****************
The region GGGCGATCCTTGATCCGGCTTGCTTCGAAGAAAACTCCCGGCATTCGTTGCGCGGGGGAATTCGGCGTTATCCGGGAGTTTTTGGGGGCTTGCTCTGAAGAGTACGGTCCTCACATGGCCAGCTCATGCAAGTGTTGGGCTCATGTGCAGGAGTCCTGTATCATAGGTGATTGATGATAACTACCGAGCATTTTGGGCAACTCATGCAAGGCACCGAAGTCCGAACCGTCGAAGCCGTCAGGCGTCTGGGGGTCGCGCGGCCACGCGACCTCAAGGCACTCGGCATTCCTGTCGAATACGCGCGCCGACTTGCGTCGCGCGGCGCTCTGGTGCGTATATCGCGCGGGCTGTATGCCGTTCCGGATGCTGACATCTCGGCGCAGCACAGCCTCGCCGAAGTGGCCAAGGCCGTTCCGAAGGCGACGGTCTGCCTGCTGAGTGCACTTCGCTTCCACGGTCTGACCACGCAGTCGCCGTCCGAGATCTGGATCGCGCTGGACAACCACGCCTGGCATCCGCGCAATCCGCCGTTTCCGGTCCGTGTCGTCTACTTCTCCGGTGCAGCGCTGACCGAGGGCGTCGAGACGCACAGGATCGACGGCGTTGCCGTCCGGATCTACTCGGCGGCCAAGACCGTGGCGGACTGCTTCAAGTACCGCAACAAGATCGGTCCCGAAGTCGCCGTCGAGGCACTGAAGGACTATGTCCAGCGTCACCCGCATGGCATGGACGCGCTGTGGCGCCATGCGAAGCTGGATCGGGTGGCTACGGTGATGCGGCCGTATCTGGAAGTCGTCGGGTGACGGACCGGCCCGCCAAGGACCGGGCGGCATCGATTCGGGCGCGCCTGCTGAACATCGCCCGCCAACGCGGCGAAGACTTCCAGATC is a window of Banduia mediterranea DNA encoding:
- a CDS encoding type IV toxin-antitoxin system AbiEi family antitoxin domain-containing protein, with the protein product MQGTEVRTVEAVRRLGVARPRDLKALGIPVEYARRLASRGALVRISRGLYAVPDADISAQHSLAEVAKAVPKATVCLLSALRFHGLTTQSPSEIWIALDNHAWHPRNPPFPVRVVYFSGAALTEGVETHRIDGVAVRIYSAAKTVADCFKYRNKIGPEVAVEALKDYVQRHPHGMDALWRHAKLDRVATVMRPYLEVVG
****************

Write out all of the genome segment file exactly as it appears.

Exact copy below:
The region GGGCGATCCTTGATCCGGCTTGCTTCGAAGAAAACTCCCGGCATTCGTTGCGCGGGGGAATTCGGCGTTATCCGGGAGTTTTTGGGGGCTTGCTCTGAAGAGTACGGTCCTCACATGGCCAGCTCATGCAAGTGTTGGGCTCATGTGCAGGAGTCCTGTATCATAGGTGATTGATGATAACTACCGAGCATTTTGGGCAACTCATGCAAGGCACCGAAGTCCGAACCGTCGAAGCCGTCAGGCGTCTGGGGGTCGCGCGGCCACGCGACCTCAAGGCACTCGGCATTCCTGTCGAATACGCGCGCCGACTTGCGTCGCGCGGCGCTCTGGTGCGTATATCGCGCGGGCTGTATGCCGTTCCGGATGCTGACATCTCGGCGCAGCACAGCCTCGCCGAAGTGGCCAAGGCCGTTCCGAAGGCGACGGTCTGCCTGCTGAGTGCACTTCGCTTCCACGGTCTGACCACGCAGTCGCCGTCCGAGATCTGGATCGCGCTGGACAACCACGCCTGGCATCCGCGCAATCCGCCGTTTCCGGTCCGTGTCGTCTACTTCTCCGGTGCAGCGCTGACCGAGGGCGTCGAGACGCACAGGATCGACGGCGTTGCCGTCCGGATCTACTCGGCGGCCAAGACCGTGGCGGACTGCTTCAAGTACCGCAACAAGATCGGTCCCGAAGTCGCCGTCGAGGCACTGAAGGACTATGTCCAGCGTCACCCGCATGGCATGGACGCGCTGTGGCGCCATGCGAAGCTGGATCGGGTGGCTACGGTGATGCGGCCGTATCTGGAAGTCGTCGGGTGACGGACCGGCCCGCCAAGGACCGGGCGGCATCGATTCGGGCGCGCCTGCTGAACATCGCCCGCCAACGCGGCGAAGACTTCCAGATC is a window of Banduia mediterranea DNA encoding:
- a CDS encoding type IV toxin-antitoxin system AbiEi family antitoxin domain-containing protein, with the protein product MQGTEVRTVEAVRRLGVARPRDLKALGIPVEYARRLASRGALVRISRGLYAVPDADISAQHSLAEVAKAVPKATVCLLSALRFHGLTTQSPSEIWIALDNHAWHPRNPPFPVRVVYFSGAALTEGVETHRIDGVAVRIYSAAKTVADCFKYRNKIGPEVAVEALKDYVQRHPHGMDALWRHAKLDRVATVMRPYLEVVG